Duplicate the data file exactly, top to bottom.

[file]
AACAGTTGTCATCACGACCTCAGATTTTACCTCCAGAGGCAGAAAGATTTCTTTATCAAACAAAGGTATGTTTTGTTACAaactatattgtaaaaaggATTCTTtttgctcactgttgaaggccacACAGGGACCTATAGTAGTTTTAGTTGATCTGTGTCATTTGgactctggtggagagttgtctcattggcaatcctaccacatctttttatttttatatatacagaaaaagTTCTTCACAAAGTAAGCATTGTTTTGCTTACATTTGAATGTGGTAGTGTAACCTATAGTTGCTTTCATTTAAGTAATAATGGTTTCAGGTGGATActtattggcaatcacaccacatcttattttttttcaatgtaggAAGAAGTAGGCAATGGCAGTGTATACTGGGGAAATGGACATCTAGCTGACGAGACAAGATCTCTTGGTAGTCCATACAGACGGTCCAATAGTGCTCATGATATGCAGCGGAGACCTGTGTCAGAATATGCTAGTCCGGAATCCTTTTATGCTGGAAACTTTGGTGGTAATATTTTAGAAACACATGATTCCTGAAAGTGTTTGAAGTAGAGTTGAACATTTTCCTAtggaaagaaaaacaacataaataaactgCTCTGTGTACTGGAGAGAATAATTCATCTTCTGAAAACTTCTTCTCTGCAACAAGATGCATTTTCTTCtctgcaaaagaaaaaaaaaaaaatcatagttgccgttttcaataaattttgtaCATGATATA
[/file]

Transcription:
AACAGTTGTCATCACGACCTCAGATTTTACCTCCAGAGGCAGAAAGATTTCTTTATCAAACAAAGGTATGTTTTGTTACAaactatattgtaaaaaggATTCTTtttgctcactgttgaaggccacACAGGGACCTATAGTAGTTTTAGTTGATCTGTGTCATTTGgactctggtggagagttgtctcattggcaatcctaccacatctttttatttttatatatacagaaaaagTTCTTCACAAAGTAAGCATTGTTTTGCTTACATTTGAATGTGGTAGTGTAACCTATAGTTGCTTTCATTTAAGTAATAATGGTTTCAGGTGGATActtattggcaatcacaccacatcttattttttttcaatgtaggAAGAAGTAGGCAATGGCAGTGTATACTGGGGAAATGGACATCTAGCTGACGAGACAAGATCTCTTGGTAGTCCATACAGACGGTCCAATAGTGCTCATGATATGCAGCGGAGACCTGTGTCAGAATATGCTAGTCCGGAATCCTTTTATGCTGGAAACTTTGGTGGTAATATTTTAGAAACACATGATTCCTGAAAGTGTTTGAAGTAGAGTTGAACATTTTCCTAtggaaagaaaaacaacataaataaactgCTCTGTGTACTGGAGAGAATAATTCATCTTCTGAAAACTTCTTCTCTGCAACAAGATGCATTTTCTTCtctgcaaaagaaaaaaaaaaaaatcatagttgccgttttcaataaattttgtaCATGATATA